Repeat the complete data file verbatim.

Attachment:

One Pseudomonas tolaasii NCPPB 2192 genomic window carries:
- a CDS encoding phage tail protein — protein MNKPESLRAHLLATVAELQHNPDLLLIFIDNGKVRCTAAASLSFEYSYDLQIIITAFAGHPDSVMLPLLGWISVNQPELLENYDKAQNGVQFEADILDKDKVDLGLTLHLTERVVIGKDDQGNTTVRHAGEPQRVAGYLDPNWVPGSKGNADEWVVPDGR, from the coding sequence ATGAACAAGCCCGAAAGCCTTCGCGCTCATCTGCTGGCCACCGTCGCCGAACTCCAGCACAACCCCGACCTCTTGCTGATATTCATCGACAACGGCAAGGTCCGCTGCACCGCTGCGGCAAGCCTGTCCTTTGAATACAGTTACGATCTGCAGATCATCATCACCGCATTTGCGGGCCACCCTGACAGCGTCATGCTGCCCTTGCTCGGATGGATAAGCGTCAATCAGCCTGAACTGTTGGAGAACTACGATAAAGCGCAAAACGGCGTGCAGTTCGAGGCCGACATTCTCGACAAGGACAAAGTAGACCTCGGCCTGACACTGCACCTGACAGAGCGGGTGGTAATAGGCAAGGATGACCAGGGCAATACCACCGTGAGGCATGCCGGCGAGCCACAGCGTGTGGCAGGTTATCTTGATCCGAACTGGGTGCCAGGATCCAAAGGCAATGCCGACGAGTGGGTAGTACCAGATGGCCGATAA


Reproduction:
One Pseudomonas tolaasii NCPPB 2192 genomic window carries:
- a CDS encoding phage tail protein — protein MNKPESLRAHLLATVAELQHNPDLLLIFIDNGKVRCTAAASLSFEYSYDLQIIITAFAGHPDSVMLPLLGWISVNQPELLENYDKAQNGVQFEADILDKDKVDLGLTLHLTERVVIGKDDQGNTTVRHAGEPQRVAGYLDPNWVPGSKGNADEWVVPDGR, from the coding sequence ATGAACAAGCCCGAAAGCCTTCGCGCTCATCTGCTGGCCACCGTCGCCGAACTCCAGCACAACCCCGACCTCTTGCTGATATTCATCGACAACGGCAAGGTCCGCTGCACCGCTGCGGCAAGCCTGTCCTTTGAATACAGTTACGATCTGCAGATCATCATCACCGCATTTGCGGGCCACCCTGACAGCGTCATGCTGCCCTTGCTCGGATGGATAAGCGTCAATCAGCCTGAACTGTTGGAGAACTACGATAAAGCGCAAAACGGCGTGCAGTTCGAGGCCGACATTCTCGACAAGGACAAAGTAGACCTCGGCCTGACACTGCACCTGACAGAGCGGGTGGTAATAGGCAAGGATGACCAGGGCAATACCACCGTGAGGCATGCCGGCGAGCCACAGCGTGTGGCAGGTTATCTTGATCCGAACTGGGTGCCAGGATCCAAAGGCAATGCCGACGAGTGGGTAGTACCAGATGGCCGATAA